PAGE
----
Mind Map by , created almost 5 years ago

Mind Map on Magistrates, created by elliot-jack-hutc on 12/07/2014.

Tags No tags specified
Created by elliot-jack-hutc almost 5 years ago
lay people - magistrates
Pamela haddad
Katherine Teasdale
Crown Court vs The Magistrates court
Romeo and Juliet: Act by Act
EEO Terms
Sandra Reed
Approaches to Staffing
Heather Jones
The Roman Republic
Maripat Webber
Criminal Law
Bethany Taylor6022
Lay Magistrates and the Magistrates' Court
Elisha Graham
1 Role of Magistrates
1.1 Lay magistrates are unpaid, part-time and unqualified justices. They are the most important part of the legal system. They deal with over 2 million cases a year.
1.1.1 Criminal Cases They try 97% of all the criminal cases in the country, they try every summary offence and decide if the defendant is guilty or not. The max sentences that they can give is a prison sentence of 6 months or a fine of £5000. They are used to deal with the the mode of trial hearings of triable either way offences. This is when they hear the evidence and advise the defendant on the best court to be tried in. However they have the ability to choose trial by jury if they wish. They grant warrants of arrest and to search a building, hear all applications for bail and they first hearing of all indictable offences.
1.1.2 Civil Cases Magistrates can hear the some civil cases and must be specially trained. Family Proceedings Court They have powers to grant licences for the sale of alcohol, betting and gaming.
2 Discussion Question.
2.1 Disadvantages
2.1.1 Often perceived as being middle aged and middle class.
2.1.2 They tend to be prosecution based because they believe the police too readily.
2.1.3 Sentences differ from area to area quite dramatically.
2.1.4 The lack of legal knowledge of lay magistrates could affect the sentences given, even though they have a legally qualified clerk or advisor.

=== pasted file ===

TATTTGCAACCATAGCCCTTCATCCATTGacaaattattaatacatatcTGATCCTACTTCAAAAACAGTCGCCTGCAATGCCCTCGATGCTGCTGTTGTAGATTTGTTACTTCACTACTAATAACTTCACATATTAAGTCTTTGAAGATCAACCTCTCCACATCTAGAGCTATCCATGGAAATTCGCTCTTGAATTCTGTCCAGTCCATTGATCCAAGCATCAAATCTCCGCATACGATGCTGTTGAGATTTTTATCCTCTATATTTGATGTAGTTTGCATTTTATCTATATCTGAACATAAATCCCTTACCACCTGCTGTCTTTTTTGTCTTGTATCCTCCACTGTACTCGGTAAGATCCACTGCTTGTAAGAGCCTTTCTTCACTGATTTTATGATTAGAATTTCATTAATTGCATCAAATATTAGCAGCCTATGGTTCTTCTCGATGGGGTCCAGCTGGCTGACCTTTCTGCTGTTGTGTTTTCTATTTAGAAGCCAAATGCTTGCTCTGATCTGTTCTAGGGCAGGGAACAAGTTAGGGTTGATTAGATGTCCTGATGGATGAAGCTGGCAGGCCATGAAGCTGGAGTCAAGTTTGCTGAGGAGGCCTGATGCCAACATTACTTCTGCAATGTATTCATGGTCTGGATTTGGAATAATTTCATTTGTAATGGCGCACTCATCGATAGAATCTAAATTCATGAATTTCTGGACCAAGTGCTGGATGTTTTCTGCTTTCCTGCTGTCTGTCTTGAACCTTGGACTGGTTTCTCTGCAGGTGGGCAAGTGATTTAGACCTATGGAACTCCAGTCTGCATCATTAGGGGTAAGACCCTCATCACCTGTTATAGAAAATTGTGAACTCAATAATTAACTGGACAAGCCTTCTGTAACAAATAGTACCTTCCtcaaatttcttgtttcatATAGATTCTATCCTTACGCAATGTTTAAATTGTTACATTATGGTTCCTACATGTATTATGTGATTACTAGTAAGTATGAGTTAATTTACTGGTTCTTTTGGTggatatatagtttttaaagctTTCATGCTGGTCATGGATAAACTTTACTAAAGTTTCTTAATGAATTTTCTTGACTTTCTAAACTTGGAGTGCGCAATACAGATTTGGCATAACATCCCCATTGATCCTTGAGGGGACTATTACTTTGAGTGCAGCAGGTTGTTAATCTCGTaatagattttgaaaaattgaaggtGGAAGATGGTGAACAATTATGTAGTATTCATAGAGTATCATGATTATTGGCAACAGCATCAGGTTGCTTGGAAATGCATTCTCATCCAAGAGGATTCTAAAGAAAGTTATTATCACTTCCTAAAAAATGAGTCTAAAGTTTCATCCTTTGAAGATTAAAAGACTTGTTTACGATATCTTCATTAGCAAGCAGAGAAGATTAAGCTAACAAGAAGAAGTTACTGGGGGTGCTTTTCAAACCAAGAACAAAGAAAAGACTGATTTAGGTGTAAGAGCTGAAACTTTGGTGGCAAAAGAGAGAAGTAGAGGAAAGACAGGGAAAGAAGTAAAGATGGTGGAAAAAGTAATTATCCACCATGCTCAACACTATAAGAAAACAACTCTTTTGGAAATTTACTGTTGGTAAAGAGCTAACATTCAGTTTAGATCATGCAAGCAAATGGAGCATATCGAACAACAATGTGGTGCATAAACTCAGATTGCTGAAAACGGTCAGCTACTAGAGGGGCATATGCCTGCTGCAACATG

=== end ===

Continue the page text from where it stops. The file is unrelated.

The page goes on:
2.2 Advantages
2.2.1 Magistrates provide a wider cross-section of society.
2.2.2 They have good local knowledge so they may understand the problems that are around the area, unlike a professional judge.
2.2.3 The use of unpaid magistrates saves millions and replacing them with professional judges would cost millions.
2.2.4 Legal advisors help with the legal aspects of the magistrates court.
3 Qualifications and Appointment
3.1 Qualifications
3.1.1 No legal knowledge or experience is needed and nor is any level of academic qualifications. Between the ages of 18 and 65
3.1.2 There are no qualifications but there are six key characteristics that all candidates should have. Good Character Understanding and communication Social Awareness Maturity and Sound Temperament Sound Jugdement Commitment and Reliability
3.1.3 Certain people are excluded from becoming magistrates. Anyones work who will interfer with there work as a magistrate, such as police officers and traffic wardens. People with previous criminal convictions Members of the armed forces. Undischarged bankrupts. Anyone who due to a disability could no carry out all duties of magistrates. Those who have a close relative on the same bench.
3.2 Appointment
3.2.1 Around 1500 new lay magistrates are appointed each year by the Lord Chancellor. To do this he relies on recommendations made by local advisory committees. The candidates have two interviews by they advisory committee. One to assess their attitude and personality and a second practical. The local advisory committee then pass on the most suitable candidates to the Lord Chancellor.
4 Training of Magistrates
4.1 The training of lay magistrates is supervised by the Magistrates Committee of the Judicial Studies Board.
4.1.1 But due to the large number of magistrates the actual training is carried out in local areas and sometimes through the senior clerk the court.
4.2 Initial Training- Before they sit in the court they go through some basic training of there role and then sit on the bench with two experience magistrates.
4.2.1 Mentoring- Each new magistrate gets an appointed mentor who guides them through the first months and have 6 formal mentoring sitting in the first 12-18 months. Core Training- Over the first year visits to prison or young offenders institutes and observation of other magistrates will equip them with key knowledge they need. Consolidation Training- This build on what they have learned and allows them get ready of the first appraisal. First Appraisal- 12-18 months after appointment when the mentor and magistrate agreed they are appraised.

Media attachments